New Program Arrives at Benjamin, Aimed to Help Incoming Freshmen


Tvisha Goel

The new program, Peer Advisors, have their first meeting of the school year in order to start their training to fulfill their respective jobs. Dr. James Haley and Dr. Renee Yates are the faculty advisors of the group.

Charlie Spungin, Editor-in-Chief

The peer advisor program is a new program being introduced to the School this year, led by Science Department Chair Dr. James Haley.

The group, called Peer Advisors, or PAs for short, is made up of strictly rising juniors and will assist faculty advisors to both mentor freshmen and lead advisory meetings. It is a two-year commitment for the students, who will assist the same advisory for those back-to-back years. They are expected to attend the advisory that they assist “at least twice per month”, according to Dr. Haley.

While peer counselors help the students in the Benjamin Upper School community holistically, peer advisors are supposed to work with their faculty advisors to help freshmen easily transition into the high school.  

Applications for the program were solicited during early Apr., with current juniors vying to determine the 20 student team. The process included an application form and an interview that allowed positive qualities, like participation in sports and strong academic effort, that would make them a positive role model for members of the Upper School.

The idea was Dr. Haley’s, inspired by a system that had been used at San Francisco University High School, a school that he previously taught at. He enjoyed working with older students to run his advisory for a variety of reasons.

“Although our faculty advisors are excellent, no one knows better the challenges facing freshmen than our own students who went through a similar transition two years ago.  As such, they are uniquely situated to provide insights and help the freshmen navigate their first year in the upper school,” Dr. Haley said. “In addition, the program gives our junior PAs an opportunity to develop leadership and group management skills that they can leverage in college and the workplace.”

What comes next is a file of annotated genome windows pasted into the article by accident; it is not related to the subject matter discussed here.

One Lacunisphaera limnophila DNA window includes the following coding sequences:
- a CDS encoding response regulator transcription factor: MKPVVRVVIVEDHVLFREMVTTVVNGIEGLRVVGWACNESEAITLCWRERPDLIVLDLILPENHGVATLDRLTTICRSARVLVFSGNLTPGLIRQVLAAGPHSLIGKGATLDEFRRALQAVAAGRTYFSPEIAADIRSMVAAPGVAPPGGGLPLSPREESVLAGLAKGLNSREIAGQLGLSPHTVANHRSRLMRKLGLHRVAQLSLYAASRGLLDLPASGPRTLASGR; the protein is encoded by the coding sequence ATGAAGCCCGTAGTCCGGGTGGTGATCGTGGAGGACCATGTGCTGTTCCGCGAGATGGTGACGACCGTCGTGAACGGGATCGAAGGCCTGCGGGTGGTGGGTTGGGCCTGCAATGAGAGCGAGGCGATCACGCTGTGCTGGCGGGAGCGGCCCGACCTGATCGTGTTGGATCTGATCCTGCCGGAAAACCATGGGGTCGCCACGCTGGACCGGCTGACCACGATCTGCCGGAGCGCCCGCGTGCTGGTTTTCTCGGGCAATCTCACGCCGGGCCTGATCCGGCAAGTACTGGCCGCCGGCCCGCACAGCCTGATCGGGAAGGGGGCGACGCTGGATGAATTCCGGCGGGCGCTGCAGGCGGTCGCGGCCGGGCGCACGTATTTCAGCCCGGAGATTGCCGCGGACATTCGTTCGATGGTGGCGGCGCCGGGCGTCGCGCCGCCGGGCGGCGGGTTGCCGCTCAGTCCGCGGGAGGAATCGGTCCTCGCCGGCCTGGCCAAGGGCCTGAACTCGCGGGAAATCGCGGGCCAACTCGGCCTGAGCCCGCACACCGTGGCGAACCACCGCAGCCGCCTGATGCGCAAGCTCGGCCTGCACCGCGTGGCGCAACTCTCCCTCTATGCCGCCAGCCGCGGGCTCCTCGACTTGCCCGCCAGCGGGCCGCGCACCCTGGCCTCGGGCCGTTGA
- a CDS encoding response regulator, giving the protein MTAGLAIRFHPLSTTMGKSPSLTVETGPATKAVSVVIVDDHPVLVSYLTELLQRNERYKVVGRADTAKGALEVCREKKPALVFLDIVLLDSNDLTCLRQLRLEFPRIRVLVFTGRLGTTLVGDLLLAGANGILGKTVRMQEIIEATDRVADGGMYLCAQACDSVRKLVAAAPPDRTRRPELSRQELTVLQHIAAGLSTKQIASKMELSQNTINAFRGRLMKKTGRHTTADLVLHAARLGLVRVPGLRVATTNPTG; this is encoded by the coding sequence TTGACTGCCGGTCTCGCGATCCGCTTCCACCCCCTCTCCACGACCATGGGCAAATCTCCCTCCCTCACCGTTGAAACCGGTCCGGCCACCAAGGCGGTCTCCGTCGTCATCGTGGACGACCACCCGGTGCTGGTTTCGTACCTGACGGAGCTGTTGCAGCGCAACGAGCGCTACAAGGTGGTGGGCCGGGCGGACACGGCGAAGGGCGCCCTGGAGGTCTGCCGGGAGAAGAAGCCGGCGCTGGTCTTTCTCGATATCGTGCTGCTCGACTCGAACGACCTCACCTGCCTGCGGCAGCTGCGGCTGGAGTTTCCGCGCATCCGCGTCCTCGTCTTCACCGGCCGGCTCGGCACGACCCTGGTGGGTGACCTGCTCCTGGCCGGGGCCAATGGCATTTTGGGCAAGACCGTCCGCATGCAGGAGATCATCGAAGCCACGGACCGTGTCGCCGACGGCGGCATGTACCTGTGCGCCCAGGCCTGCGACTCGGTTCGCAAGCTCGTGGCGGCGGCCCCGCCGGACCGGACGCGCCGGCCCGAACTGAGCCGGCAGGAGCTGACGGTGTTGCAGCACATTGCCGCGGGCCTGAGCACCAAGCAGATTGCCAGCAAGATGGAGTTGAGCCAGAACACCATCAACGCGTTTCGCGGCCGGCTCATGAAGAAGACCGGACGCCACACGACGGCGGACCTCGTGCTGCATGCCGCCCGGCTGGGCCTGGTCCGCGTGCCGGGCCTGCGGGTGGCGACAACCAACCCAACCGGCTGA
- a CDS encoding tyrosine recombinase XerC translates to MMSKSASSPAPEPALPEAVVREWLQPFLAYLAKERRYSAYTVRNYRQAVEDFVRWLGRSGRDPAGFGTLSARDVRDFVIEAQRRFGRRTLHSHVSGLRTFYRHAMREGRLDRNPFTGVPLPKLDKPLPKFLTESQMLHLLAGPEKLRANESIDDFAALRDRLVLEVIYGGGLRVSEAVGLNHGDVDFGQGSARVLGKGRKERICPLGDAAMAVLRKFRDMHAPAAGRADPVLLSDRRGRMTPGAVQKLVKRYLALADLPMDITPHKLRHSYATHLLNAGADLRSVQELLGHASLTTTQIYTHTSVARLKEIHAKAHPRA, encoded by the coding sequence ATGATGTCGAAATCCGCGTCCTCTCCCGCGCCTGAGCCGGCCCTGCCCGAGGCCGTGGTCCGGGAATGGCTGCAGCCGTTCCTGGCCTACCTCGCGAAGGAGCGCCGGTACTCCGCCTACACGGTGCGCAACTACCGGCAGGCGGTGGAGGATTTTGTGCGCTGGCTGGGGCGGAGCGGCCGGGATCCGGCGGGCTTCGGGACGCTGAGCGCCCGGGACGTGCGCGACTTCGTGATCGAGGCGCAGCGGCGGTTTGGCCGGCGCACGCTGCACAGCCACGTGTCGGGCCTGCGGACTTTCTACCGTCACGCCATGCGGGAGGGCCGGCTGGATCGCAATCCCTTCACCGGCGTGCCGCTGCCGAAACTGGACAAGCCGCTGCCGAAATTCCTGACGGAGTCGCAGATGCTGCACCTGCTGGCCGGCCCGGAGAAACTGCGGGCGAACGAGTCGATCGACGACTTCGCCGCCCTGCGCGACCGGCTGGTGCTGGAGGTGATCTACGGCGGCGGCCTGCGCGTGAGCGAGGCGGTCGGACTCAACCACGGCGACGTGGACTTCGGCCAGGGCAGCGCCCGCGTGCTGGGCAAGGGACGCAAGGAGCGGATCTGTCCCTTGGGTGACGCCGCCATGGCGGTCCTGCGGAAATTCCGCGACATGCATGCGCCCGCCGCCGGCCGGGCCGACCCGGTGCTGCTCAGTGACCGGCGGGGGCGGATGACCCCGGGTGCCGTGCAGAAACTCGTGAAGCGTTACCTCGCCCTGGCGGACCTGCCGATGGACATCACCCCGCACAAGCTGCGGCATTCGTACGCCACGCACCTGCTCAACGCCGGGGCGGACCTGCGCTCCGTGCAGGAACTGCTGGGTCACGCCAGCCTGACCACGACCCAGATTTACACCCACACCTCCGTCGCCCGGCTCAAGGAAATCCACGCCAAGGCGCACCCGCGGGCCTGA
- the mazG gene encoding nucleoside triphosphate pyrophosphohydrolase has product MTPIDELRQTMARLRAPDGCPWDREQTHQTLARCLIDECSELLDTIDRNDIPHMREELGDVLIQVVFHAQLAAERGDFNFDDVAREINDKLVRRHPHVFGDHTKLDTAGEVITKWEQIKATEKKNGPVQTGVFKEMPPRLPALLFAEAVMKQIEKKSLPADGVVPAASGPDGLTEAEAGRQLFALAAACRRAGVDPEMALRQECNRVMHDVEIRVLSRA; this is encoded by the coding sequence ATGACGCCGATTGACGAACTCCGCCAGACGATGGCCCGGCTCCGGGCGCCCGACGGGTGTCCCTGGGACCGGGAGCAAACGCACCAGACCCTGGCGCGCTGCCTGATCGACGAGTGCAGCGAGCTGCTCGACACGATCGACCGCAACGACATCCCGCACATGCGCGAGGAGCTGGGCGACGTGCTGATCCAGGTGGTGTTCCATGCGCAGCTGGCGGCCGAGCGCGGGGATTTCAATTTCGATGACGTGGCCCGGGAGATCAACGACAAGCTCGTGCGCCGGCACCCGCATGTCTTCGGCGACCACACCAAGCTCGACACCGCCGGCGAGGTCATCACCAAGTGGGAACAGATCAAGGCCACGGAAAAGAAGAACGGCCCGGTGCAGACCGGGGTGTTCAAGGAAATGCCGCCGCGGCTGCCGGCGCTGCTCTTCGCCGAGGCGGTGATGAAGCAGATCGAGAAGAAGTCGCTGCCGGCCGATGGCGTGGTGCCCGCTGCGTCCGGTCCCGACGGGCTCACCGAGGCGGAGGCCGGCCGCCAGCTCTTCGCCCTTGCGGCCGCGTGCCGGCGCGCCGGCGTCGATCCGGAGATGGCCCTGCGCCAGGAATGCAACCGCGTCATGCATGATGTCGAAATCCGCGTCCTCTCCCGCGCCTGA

From the first day of the school year, freshman orientation, PAs will be assisting the faculty and getting to know the students that they will be working with. 

We have a large freshman class joining us this year with students coming to us from a variety of schools, many of whom are moving to a new city or state. Starting a new school, especially high school, can be an intimidating process,” Student Services Counselor Dr. Renea Yates said. “Our peer advisors will assist these students with this transition right out of the gate by being our student leaders at orientation, spending time in advisory sessions, leading team-building activities, joining their groups for lunches, and more.” 

Junior Luke Egizio was one of the first to answer Dr. Haley’s calling. “I wanted to apply, so I could help incoming freshmen feel welcome to their new environment,” Egizio said.

However, there are other appealing reasons that Egizio found to apply. Not only did he believe that he could meet new members of the Upper School community, but as a member of the boys’ varsity soccer team, Egizio figured that he could also possibly meet some of his new teammates before the start of the winter season.

“The thing I am most excited for is just meeting the new students, especially if some of them are going to play on the same sports team as me,” he said.

If everything goes according to plan and the program is found to be a success, there is expected to be a new group of rising juniors added every year, so sophomores may find themselves applying to become PAs later this school year.

Dr. Haley’s aspiration is that the PAs can help the freshman towards a more seamless transition into high school. Beyond that, it can also result in friendships made between the PAs and the new students, as well as serve as additional help for the faculty advisors.

“My hope is that [the PAs] will get to know their advisees well, help them adjust to Benjamin’s workload and culture, and serve as cheerleaders for the advisory group,” Dr. Haley said.